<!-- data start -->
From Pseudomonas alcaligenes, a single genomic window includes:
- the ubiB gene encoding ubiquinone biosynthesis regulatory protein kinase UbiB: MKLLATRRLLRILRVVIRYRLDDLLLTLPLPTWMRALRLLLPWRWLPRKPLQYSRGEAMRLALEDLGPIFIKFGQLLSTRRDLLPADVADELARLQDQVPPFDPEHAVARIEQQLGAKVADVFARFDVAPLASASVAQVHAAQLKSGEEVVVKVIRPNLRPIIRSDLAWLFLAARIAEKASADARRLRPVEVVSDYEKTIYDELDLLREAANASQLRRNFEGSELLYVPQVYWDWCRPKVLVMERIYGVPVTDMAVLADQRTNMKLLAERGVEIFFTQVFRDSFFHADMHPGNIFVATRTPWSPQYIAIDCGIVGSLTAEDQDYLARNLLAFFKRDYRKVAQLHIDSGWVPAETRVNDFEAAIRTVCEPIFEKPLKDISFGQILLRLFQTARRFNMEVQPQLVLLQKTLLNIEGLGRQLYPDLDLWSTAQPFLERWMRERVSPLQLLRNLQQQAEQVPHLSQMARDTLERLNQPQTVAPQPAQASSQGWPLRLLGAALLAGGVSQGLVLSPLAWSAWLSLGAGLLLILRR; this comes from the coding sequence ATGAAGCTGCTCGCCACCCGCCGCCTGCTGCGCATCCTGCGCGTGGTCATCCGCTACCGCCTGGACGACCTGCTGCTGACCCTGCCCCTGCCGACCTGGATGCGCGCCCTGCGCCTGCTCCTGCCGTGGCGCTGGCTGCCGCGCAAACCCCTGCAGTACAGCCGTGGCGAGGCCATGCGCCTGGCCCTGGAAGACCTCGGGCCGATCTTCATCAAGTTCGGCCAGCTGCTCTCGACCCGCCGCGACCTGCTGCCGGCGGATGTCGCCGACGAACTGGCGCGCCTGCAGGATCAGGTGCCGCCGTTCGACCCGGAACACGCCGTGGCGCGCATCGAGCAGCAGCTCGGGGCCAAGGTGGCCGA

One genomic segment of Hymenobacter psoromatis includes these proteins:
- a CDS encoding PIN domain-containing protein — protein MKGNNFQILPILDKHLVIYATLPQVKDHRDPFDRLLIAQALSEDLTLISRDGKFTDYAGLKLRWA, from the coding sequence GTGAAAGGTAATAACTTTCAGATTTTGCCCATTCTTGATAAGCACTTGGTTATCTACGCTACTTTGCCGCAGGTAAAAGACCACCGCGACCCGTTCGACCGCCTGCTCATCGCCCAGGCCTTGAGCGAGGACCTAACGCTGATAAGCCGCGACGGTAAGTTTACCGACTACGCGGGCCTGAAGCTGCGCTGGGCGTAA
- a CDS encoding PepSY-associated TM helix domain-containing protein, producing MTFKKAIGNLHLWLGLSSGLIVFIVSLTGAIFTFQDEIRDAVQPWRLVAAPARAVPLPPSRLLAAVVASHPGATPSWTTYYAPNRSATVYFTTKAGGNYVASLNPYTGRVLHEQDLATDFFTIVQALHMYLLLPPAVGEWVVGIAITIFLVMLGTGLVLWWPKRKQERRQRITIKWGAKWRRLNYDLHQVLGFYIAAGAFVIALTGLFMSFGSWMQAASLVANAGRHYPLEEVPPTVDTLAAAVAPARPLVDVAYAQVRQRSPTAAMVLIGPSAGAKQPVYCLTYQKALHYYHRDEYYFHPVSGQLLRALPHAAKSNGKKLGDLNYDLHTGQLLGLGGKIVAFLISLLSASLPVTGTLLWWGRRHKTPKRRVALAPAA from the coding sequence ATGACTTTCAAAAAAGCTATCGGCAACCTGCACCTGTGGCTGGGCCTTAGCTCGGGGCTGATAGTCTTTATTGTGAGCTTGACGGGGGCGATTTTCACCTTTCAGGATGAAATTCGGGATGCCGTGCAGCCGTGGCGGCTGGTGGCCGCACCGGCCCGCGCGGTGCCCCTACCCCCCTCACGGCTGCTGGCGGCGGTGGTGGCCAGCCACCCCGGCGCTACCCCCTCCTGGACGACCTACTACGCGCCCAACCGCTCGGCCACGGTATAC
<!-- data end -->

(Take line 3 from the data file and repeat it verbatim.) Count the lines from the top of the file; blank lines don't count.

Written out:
One genomic segment of Hymenobacter psoromatis includes these proteins: